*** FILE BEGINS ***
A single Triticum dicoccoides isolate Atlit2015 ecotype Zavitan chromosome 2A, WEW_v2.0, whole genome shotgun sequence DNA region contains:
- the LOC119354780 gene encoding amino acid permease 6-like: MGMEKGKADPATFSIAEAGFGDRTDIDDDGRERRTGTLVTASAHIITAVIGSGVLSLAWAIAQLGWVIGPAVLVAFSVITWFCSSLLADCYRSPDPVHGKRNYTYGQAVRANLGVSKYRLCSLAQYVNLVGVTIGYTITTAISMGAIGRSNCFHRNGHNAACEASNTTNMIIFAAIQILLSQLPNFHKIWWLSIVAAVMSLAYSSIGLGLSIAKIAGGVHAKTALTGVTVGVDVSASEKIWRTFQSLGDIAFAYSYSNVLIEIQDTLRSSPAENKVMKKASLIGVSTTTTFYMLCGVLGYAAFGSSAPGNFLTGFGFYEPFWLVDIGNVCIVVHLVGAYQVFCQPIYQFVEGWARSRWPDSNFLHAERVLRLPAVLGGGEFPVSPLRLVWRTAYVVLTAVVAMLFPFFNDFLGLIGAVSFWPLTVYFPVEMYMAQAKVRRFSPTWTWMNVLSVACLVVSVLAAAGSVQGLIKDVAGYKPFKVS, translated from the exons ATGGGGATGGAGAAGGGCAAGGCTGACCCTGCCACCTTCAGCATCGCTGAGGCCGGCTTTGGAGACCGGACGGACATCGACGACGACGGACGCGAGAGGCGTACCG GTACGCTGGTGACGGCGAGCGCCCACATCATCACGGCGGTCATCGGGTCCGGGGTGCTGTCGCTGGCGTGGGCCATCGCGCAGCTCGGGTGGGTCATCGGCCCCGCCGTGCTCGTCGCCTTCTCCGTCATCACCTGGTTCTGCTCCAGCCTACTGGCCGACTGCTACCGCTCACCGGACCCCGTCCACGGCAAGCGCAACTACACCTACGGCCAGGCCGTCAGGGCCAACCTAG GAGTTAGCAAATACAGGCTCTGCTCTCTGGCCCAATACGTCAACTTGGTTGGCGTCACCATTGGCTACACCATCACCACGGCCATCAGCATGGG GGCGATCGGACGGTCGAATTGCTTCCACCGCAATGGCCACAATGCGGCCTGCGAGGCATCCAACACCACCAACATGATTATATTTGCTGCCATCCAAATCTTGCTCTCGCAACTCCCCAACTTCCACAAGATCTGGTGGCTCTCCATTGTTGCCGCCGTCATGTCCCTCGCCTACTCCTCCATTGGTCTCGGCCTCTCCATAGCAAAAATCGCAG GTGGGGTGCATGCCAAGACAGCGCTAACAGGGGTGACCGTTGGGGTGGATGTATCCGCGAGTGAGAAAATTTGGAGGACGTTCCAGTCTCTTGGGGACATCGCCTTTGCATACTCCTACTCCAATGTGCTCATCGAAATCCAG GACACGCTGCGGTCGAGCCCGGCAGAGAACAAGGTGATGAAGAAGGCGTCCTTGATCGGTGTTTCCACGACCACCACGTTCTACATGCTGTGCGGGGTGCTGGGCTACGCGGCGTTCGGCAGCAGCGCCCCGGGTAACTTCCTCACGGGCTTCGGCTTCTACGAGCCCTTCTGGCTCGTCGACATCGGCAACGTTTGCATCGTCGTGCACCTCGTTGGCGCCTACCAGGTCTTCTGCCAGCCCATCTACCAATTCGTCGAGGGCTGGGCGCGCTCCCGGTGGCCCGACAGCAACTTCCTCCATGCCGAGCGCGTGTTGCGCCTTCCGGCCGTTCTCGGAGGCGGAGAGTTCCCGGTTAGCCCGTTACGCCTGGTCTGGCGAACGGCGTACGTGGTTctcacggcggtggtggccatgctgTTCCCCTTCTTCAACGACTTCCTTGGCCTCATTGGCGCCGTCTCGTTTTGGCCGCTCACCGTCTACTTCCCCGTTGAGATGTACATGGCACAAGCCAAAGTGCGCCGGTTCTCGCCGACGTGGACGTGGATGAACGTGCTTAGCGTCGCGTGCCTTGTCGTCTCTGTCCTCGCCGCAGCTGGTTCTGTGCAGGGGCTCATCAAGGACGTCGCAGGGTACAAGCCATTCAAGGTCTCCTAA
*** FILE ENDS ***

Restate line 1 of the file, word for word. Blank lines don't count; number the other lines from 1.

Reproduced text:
A single Triticum dicoccoides isolate Atlit2015 ecotype Zavitan chromosome 2A, WEW_v2.0, whole genome shotgun sequence DNA region contains: